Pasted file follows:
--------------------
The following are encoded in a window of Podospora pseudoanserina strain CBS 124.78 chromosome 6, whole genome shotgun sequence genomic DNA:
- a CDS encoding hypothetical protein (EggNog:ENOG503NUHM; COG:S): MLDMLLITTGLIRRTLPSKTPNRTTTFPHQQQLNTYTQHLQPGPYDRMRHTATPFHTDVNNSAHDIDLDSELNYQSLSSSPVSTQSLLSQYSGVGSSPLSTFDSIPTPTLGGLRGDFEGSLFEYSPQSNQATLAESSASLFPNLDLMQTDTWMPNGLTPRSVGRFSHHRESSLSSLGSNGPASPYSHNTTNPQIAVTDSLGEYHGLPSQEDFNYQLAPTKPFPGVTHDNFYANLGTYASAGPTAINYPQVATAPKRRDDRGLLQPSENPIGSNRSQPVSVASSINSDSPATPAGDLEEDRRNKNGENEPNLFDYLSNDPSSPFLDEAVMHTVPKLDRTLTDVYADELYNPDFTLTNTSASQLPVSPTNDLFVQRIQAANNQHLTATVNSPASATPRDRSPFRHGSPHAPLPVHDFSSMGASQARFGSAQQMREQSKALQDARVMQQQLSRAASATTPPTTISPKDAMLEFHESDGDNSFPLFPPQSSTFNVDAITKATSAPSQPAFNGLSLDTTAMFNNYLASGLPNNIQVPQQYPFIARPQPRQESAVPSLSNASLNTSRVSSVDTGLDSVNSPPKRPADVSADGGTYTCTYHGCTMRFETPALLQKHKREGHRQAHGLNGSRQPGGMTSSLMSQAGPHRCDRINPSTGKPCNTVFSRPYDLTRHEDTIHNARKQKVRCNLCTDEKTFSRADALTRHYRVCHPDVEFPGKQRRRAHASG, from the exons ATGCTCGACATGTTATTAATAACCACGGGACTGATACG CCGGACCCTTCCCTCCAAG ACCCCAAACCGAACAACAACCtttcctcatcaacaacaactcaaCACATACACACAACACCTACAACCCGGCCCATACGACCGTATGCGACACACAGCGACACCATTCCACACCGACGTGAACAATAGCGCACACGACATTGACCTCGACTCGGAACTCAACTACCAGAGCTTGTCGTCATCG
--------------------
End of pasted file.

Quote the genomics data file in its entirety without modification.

The following are encoded in a window of Podospora pseudoanserina strain CBS 124.78 chromosome 6, whole genome shotgun sequence genomic DNA:
- a CDS encoding hypothetical protein (EggNog:ENOG503NUHM; COG:S): MLDMLLITTGLIRRTLPSKTPNRTTTFPHQQQLNTYTQHLQPGPYDRMRHTATPFHTDVNNSAHDIDLDSELNYQSLSSSPVSTQSLLSQYSGVGSSPLSTFDSIPTPTLGGLRGDFEGSLFEYSPQSNQATLAESSASLFPNLDLMQTDTWMPNGLTPRSVGRFSHHRESSLSSLGSNGPASPYSHNTTNPQIAVTDSLGEYHGLPSQEDFNYQLAPTKPFPGVTHDNFYANLGTYASAGPTAINYPQVATAPKRRDDRGLLQPSENPIGSNRSQPVSVASSINSDSPATPAGDLEEDRRNKNGENEPNLFDYLSNDPSSPFLDEAVMHTVPKLDRTLTDVYADELYNPDFTLTNTSASQLPVSPTNDLFVQRIQAANNQHLTATVNSPASATPRDRSPFRHGSPHAPLPVHDFSSMGASQARFGSAQQMREQSKALQDARVMQQQLSRAASATTPPTTISPKDAMLEFHESDGDNSFPLFPPQSSTFNVDAITKATSAPSQPAFNGLSLDTTAMFNNYLASGLPNNIQVPQQYPFIARPQPRQESAVPSLSNASLNTSRVSSVDTGLDSVNSPPKRPADVSADGGTYTCTYHGCTMRFETPALLQKHKREGHRQAHGLNGSRQPGGMTSSLMSQAGPHRCDRINPSTGKPCNTVFSRPYDLTRHEDTIHNARKQKVRCNLCTDEKTFSRADALTRHYRVCHPDVEFPGKQRRRAHASG, from the exons ATGCTCGACATGTTATTAATAACCACGGGACTGATACG CCGGACCCTTCCCTCCAAG ACCCCAAACCGAACAACAACCtttcctcatcaacaacaactcaaCACATACACACAACACCTACAACCCGGCCCATACGACCGTATGCGACACACAGCGACACCATTCCACACCGACGTGAACAATAGCGCACACGACATTGACCTCGACTCGGAACTCAACTACCAGAGCTTGTCGTCATCG